Globally, the sports betting industry has seen exponential growth to become a lucrative sector with huge returns for investors and the economy. However, whereas the West, from where sports betting was imported, has devised ways of reaping the benefits, Kenya (and Africa at large) is still struggling with how to consolidate these economic gains as well as regulate the industry.
Measures so far taken — including imposition of taxation — have yielded little or no results economically. The government appears to think that, because of the huge interest that Kenyans have shown in the pastime, and the big winnings, there is a huge tax potential in sports betting, wrongly said to be worth Sh200 billion.
The industry has grown in the past five years but the gross gaming revenue (GGR) has remained in the 7.5-12 per cent threshold. GGR is the difference between net profit (wagers less winnings) and the tax the firm pays.
Since the Central Bank of Kenya recently announced that mobile money transfers hit a record Sh1.6 trillion in the first quarter of the year, is that the telcos’ revenue?
Again, this is neither a product nor service but sporting industry in which winnings determine payout. Much of what is held by the industry are investments of players or punters, from which a legally acceptable percentage is retained. Even in a bank, savings are not overall turnover; profits are calculated based on income and not the investments or savings of account holders.
Taxing investments is illegal and contravenes business principles. A serious rethink on taxation on betting and a legal review to include a determined revenue generation approach is necessary. Globally, illegal betting could be upwards of $500 million (Sh50 billion) due to such flaws.
A 2013 Global Betting & Gaming Consultants estimate shows gambling revenue as $430 billion (Sh43 trillion) in 2012. This is an increasingly vital part of the global economy. Some scholars say gambling is increasingly being used as a source of revenue by States with retracting economies.
The United States and United Kingdom governments consistently and continually update their laws to keep pace with new realities. The Gambling Act 2005 in the UK, for instance, established the licensing of operators and ensures protection of consumers.
Attempts at consolidating economic gains from the industry began in 2017 with a 20 per cent tax on GGR. This, however, proved unviable and unworkable.
In revisiting the approach, the government initiated an unprecedented trend of inconsistent annual tax reviews. Every year since, there has seen a different tax approach and design.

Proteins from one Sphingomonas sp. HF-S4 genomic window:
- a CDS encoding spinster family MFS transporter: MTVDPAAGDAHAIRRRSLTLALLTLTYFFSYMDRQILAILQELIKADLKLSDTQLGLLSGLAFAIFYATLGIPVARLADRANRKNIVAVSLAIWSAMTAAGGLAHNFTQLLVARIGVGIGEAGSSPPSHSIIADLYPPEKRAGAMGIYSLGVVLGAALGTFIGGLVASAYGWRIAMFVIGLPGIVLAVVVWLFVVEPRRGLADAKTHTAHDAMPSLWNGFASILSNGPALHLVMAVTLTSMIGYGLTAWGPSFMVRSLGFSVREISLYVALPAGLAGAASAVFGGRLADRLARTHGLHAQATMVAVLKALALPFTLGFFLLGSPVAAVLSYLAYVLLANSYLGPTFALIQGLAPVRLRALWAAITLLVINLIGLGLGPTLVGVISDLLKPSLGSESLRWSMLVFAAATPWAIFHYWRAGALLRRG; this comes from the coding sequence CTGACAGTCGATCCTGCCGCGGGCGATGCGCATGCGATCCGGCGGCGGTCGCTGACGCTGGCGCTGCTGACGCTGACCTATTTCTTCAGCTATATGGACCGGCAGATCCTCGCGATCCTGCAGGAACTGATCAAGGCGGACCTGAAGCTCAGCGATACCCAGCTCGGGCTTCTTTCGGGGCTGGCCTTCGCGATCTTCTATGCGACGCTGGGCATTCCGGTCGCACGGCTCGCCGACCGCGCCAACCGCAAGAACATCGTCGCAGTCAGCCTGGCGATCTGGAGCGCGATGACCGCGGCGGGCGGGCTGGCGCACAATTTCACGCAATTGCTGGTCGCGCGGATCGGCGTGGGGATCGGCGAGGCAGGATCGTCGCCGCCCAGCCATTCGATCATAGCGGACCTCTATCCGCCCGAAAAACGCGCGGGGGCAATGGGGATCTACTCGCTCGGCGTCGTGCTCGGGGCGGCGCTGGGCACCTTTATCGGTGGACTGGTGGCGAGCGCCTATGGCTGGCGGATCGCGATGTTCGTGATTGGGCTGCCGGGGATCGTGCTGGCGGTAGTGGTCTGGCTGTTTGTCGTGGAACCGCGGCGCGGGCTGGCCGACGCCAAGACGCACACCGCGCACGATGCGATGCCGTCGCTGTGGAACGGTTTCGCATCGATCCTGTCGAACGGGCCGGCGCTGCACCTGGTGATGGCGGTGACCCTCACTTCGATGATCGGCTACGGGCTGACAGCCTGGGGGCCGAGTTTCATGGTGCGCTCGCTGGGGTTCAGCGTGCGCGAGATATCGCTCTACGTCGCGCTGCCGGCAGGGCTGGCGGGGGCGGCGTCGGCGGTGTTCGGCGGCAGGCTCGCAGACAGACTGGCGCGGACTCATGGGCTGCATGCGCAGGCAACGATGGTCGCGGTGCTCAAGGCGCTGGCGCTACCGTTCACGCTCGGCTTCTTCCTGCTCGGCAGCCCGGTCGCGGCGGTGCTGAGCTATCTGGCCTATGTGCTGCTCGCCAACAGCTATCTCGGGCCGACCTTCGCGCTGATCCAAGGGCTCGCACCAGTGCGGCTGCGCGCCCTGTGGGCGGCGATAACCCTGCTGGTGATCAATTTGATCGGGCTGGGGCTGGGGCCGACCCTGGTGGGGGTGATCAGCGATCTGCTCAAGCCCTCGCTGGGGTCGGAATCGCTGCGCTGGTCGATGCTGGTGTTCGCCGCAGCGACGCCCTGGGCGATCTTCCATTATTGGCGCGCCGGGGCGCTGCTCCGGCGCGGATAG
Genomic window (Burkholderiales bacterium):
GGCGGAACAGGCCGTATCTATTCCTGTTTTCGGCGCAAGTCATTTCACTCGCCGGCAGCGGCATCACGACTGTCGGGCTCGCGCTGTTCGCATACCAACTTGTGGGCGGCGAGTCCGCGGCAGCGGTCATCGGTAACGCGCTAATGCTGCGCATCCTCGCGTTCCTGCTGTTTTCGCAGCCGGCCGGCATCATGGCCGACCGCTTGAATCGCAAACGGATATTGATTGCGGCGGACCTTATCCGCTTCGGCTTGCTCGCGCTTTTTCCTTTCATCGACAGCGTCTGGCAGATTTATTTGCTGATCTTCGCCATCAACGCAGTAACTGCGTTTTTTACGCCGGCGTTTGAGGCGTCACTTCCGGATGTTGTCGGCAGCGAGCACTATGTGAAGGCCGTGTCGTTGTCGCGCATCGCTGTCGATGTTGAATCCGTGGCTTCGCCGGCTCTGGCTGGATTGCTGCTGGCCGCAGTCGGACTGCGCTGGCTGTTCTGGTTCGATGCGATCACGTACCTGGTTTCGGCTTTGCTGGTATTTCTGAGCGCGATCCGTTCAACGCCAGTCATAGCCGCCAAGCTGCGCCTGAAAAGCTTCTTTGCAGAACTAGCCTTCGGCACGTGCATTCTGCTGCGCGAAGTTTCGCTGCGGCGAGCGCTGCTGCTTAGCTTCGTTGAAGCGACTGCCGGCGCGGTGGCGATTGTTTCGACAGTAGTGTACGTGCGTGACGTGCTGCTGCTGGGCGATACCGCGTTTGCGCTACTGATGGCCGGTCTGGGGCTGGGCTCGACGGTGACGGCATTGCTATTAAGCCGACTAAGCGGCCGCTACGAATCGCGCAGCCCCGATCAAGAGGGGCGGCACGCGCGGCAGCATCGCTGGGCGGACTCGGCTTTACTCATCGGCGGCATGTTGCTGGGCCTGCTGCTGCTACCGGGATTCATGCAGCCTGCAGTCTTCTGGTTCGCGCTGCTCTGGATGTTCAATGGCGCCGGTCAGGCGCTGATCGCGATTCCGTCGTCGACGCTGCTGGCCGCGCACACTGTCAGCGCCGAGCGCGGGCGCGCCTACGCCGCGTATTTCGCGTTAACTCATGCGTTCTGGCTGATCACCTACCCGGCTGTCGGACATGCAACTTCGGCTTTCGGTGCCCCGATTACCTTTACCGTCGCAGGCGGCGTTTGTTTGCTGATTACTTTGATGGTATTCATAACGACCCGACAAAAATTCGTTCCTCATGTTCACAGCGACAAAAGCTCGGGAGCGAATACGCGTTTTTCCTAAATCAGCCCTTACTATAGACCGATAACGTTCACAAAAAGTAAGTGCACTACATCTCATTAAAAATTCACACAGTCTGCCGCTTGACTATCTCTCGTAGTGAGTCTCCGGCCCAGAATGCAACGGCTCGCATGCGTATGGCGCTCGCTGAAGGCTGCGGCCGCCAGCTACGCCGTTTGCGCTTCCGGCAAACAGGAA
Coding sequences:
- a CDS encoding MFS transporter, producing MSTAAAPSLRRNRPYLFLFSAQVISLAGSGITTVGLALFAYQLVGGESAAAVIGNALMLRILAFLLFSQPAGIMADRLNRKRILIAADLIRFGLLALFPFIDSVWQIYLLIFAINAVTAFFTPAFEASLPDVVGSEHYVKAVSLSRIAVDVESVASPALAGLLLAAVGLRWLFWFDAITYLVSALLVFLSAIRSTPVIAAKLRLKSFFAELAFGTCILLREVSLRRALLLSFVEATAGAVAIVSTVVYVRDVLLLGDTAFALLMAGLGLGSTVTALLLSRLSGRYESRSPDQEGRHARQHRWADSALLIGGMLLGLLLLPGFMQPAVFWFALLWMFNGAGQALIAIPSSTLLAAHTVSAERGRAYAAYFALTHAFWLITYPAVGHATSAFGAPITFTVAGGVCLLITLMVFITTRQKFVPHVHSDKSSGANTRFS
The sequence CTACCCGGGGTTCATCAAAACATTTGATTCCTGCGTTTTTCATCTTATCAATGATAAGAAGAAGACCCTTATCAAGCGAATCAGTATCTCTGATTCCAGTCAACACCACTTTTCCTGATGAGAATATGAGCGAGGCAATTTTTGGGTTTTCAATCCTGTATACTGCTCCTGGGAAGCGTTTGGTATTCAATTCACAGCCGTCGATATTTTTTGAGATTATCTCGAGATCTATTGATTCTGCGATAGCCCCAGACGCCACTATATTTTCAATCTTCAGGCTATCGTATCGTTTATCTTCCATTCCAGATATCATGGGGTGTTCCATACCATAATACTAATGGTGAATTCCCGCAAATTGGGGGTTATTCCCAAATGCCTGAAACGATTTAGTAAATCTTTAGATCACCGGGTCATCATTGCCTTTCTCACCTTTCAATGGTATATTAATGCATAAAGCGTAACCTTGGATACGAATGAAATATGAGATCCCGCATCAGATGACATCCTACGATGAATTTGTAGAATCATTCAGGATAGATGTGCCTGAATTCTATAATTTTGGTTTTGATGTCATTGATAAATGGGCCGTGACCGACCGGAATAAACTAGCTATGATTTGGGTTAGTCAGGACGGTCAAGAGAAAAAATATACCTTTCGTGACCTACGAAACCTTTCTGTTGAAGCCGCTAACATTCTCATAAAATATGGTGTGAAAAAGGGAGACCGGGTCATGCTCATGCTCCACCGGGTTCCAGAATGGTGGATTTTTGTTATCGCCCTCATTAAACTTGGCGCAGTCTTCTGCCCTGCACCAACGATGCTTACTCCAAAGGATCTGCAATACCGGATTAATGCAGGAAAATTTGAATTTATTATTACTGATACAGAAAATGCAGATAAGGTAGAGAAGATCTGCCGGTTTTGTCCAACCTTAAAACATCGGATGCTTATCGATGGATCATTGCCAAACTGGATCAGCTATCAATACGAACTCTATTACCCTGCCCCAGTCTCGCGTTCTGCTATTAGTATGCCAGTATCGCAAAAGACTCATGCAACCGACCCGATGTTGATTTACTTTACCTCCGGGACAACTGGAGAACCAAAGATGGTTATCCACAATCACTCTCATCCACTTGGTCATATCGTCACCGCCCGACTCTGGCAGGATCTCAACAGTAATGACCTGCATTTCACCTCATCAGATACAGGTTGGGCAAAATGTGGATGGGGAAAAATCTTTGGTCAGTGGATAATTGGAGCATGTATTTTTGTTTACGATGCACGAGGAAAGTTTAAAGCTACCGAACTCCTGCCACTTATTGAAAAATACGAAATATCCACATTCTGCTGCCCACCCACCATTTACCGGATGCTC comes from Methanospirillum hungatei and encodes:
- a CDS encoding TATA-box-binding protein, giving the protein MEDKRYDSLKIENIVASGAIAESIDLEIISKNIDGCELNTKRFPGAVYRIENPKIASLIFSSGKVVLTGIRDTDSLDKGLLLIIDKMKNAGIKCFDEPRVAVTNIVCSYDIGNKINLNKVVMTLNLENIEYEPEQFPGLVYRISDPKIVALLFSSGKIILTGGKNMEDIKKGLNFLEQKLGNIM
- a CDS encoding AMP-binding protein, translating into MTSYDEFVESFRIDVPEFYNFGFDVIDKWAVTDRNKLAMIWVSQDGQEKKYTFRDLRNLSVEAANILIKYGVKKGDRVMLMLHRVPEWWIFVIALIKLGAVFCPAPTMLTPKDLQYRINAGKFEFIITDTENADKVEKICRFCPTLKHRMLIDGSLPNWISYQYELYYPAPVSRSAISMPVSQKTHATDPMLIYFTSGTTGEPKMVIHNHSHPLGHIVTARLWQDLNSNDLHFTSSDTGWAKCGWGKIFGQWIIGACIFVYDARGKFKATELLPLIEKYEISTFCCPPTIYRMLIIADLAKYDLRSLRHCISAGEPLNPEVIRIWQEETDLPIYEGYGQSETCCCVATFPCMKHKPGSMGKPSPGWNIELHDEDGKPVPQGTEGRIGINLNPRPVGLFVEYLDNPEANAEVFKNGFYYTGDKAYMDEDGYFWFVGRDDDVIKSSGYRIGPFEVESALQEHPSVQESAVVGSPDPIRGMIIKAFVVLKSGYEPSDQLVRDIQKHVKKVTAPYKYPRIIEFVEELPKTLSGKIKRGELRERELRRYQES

This unpredictability limits investment viability yet President Uhuru Kenyatta is on record as stating that the government would create an enabling investment climate for investors in the local economy to do so with 20-, 30- or 50-year plans.
The government then rescinded withholding tax after a year for 35 per cent tax on GGR. It would change to 15 per cent tax on GGR, 20 per cent withholding tax and, recently, the proposed 10 per cent excise tax on wagers. This creates uncertainty for investors.
Sections 16, 18, 22 and 46 of the Betting Lotteries and Gaming Act provide for licensing of activities that may give rise to ‘winnings’. There is, therefore, a need for a broad and dynamic definition that allows room for growth and innovation in the industry. ‘Sin tax’ should be imposed in a manner that enables the industry to grow.
The multiplicity of gaming activities also makes it impossible to collect the tax with different approaches and multiple cost options and application putting the methodology into question.
Withholding tax on sports betting could be informed by the need to deter excessive play by making the punter to not only share the tax burden but also feel the pinch of gambling.
Tax on winnings is a rare demand globally. There are adverse effects associated to introduction of winnings tax while lessening the tax burden on operators. Gamers are, thus, forced into cheaper foreign options without local tax jurisdiction.
Foreign companies are still accessible from Kenya online. Unreasonable tax demands enrich foreign firms while affecting local revenue and killing jobs. Playing platforms and payment gateways are Web-based open sources. So, increase in play costs drives customers to the platforms. The worst-case scenario is the proliferation of illegal gaming, which makes policing an uphill task.
Countries such as Uganda that have tried taxing winnings had to contend with irregular tax returns and declining tax responsibility.
The industry needs to be given a chance in law that defines gambling as part of the entertainment industry and not a source of income.
Mr Kung’u is the immediate former chairman of the Kenya Betting and Licensing Board. [email protected]